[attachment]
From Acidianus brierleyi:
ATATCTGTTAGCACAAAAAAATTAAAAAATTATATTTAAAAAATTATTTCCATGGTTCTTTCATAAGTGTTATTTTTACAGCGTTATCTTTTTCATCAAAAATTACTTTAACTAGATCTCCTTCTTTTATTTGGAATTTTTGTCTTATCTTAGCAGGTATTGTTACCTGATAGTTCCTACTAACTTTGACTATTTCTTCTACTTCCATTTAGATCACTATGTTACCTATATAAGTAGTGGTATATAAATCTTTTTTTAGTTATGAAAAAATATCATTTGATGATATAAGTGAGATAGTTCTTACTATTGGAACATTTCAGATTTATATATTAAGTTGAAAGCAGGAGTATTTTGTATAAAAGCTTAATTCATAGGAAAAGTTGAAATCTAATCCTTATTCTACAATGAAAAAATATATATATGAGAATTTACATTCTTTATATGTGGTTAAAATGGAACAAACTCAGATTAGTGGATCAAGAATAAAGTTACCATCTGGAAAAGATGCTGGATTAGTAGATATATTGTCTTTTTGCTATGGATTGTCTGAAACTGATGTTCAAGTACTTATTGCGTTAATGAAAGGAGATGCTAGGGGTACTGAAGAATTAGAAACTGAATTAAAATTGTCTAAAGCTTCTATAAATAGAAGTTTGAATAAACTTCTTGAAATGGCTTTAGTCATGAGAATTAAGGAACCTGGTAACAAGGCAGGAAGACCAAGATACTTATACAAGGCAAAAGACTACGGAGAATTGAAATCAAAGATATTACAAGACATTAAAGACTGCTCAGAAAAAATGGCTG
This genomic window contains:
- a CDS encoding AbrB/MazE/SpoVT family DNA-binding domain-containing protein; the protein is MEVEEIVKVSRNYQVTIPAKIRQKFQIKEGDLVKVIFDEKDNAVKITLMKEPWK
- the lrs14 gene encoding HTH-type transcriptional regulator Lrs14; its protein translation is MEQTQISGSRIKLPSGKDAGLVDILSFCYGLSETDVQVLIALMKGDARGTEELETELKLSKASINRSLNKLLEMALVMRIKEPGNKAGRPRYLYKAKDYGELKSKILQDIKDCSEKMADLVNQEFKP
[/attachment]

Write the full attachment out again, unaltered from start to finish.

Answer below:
From Acidianus brierleyi:
ATATCTGTTAGCACAAAAAAATTAAAAAATTATATTTAAAAAATTATTTCCATGGTTCTTTCATAAGTGTTATTTTTACAGCGTTATCTTTTTCATCAAAAATTACTTTAACTAGATCTCCTTCTTTTATTTGGAATTTTTGTCTTATCTTAGCAGGTATTGTTACCTGATAGTTCCTACTAACTTTGACTATTTCTTCTACTTCCATTTAGATCACTATGTTACCTATATAAGTAGTGGTATATAAATCTTTTTTTAGTTATGAAAAAATATCATTTGATGATATAAGTGAGATAGTTCTTACTATTGGAACATTTCAGATTTATATATTAAGTTGAAAGCAGGAGTATTTTGTATAAAAGCTTAATTCATAGGAAAAGTTGAAATCTAATCCTTATTCTACAATGAAAAAATATATATATGAGAATTTACATTCTTTATATGTGGTTAAAATGGAACAAACTCAGATTAGTGGATCAAGAATAAAGTTACCATCTGGAAAAGATGCTGGATTAGTAGATATATTGTCTTTTTGCTATGGATTGTCTGAAACTGATGTTCAAGTACTTATTGCGTTAATGAAAGGAGATGCTAGGGGTACTGAAGAATTAGAAACTGAATTAAAATTGTCTAAAGCTTCTATAAATAGAAGTTTGAATAAACTTCTTGAAATGGCTTTAGTCATGAGAATTAAGGAACCTGGTAACAAGGCAGGAAGACCAAGATACTTATACAAGGCAAAAGACTACGGAGAATTGAAATCAAAGATATTACAAGACATTAAAGACTGCTCAGAAAAAATGGCTG
This genomic window contains:
- a CDS encoding AbrB/MazE/SpoVT family DNA-binding domain-containing protein; the protein is MEVEEIVKVSRNYQVTIPAKIRQKFQIKEGDLVKVIFDEKDNAVKITLMKEPWK
- the lrs14 gene encoding HTH-type transcriptional regulator Lrs14; its protein translation is MEQTQISGSRIKLPSGKDAGLVDILSFCYGLSETDVQVLIALMKGDARGTEELETELKLSKASINRSLNKLLEMALVMRIKEPGNKAGRPRYLYKAKDYGELKSKILQDIKDCSEKMADLVNQEFKP